Project Natal Kinect® is a video game input system capable of sensing motion that was developed by Microsoft®. The technology was first introduced simply as Project Natal and was given the name Kinect® when it was released to the public. Unlike other motion sensing devices and peripherals released in the same generation of gaming hardware, Project Natal Kinect® requires no physical controller to operate. Instead, the infrared (IR) camera is able to use a type of stereoscopic depth sensing to locate the individual body parts of a human player and then track them in real time. In addition to the camera technology, Kinect® units also include microphones and software that can allow voice control.
The three main components that make up Project Natal Kinect® are a depth-sensing camera device, a microphone and a software suite. A base station unit that is typically mounted in front of or on top of a television contains the camera array and microphone, and the software must be installed on an Xbox 360™ video game system. Though the base station includes various logic circuits, much of the processing necessary to track movement in three dimensions and process voice commands is actually performed by the Xbox 360®.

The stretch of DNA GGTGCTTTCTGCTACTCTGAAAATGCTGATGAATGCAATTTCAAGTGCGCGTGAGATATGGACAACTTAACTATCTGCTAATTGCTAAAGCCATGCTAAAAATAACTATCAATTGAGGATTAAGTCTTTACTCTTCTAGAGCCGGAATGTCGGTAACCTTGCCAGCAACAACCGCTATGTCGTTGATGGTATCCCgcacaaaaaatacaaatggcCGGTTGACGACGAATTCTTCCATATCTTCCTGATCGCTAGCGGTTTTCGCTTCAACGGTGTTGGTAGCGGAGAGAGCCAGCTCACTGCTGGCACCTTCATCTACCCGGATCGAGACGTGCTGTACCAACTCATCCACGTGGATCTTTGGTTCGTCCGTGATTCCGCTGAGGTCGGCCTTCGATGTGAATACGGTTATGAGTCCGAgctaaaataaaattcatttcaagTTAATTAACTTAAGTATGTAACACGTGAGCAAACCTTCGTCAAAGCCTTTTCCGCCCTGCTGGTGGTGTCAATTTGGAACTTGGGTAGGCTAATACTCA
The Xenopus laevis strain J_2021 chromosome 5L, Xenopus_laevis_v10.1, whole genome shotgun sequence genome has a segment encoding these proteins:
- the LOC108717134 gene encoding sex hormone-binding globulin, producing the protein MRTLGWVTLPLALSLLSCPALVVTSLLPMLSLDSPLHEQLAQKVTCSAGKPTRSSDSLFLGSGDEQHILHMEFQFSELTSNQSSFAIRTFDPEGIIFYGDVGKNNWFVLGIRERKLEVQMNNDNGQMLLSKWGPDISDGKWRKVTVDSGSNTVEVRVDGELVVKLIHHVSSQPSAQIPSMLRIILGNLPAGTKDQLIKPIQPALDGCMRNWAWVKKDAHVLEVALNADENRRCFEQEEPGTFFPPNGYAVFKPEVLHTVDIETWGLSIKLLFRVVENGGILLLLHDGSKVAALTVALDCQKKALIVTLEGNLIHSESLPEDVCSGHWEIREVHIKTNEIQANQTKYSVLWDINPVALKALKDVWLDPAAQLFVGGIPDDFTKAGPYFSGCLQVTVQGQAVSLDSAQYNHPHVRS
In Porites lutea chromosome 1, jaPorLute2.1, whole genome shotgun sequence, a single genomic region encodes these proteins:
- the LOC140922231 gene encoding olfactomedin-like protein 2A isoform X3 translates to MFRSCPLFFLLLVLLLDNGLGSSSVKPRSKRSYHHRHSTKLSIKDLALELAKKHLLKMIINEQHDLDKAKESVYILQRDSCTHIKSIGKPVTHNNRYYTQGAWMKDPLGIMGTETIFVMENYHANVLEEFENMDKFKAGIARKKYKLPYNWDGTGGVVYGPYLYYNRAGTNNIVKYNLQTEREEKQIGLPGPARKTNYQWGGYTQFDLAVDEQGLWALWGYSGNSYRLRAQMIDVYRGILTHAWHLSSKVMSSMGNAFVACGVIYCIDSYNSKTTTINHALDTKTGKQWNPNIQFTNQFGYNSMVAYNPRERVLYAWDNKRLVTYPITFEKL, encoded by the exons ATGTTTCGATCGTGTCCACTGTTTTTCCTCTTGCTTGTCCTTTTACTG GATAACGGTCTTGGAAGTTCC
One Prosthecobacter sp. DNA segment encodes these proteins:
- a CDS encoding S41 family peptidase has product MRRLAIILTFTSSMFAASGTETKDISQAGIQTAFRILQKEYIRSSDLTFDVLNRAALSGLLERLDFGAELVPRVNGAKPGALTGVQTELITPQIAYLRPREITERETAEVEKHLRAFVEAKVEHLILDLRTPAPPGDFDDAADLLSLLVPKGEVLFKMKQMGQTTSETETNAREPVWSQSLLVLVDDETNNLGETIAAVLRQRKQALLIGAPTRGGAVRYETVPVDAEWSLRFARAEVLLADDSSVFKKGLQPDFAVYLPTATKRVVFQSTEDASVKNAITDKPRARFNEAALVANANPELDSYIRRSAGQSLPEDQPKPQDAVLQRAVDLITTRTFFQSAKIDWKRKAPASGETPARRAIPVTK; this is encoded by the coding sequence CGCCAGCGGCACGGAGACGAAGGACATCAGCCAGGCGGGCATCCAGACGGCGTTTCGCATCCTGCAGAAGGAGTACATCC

Of the two cameras that each Project Natal Kinect® unit possesses, one is essentially a webcam capable of capturing regular visible images. These images can be displayed on the screen, incorporated into a game, or even used for video chat. The other camera is actually an infrared sensor capable of determining depth. In order to determine where a person is standing and track his movements, the IR camera can send out a semi-random array of points in addition to a fixed set. These two are then compared to create a stereoscopic image without the need for two IR cameras.
Some games that are designed for the Kinect® will only function with motion controls, while others are designed for traditional controllers but will provide the user with an option to switch over if one of the devices is connected. The system is capable of recognizing multiple people at once for cooperative and competitive play, though this can require a substantial amount of physical space. Project Natal Kinect® is also capable of recognizing gestural commands outside the constraints of games, allowing users to access many of the functions of an Xbox 360™ without a physical controller.
In addition to the cameras, each Project Natal Kinect® base station also includes a microphone array. This microphone can be used for voice chat in and out of games, but it is also used as an in-game control device. In the same way that many games use both analog control sticks and buttons, it is possible for Kinect® to accept both gestural and voice commands in one game. Voice commands are also available outside games in the same way that gestural control is.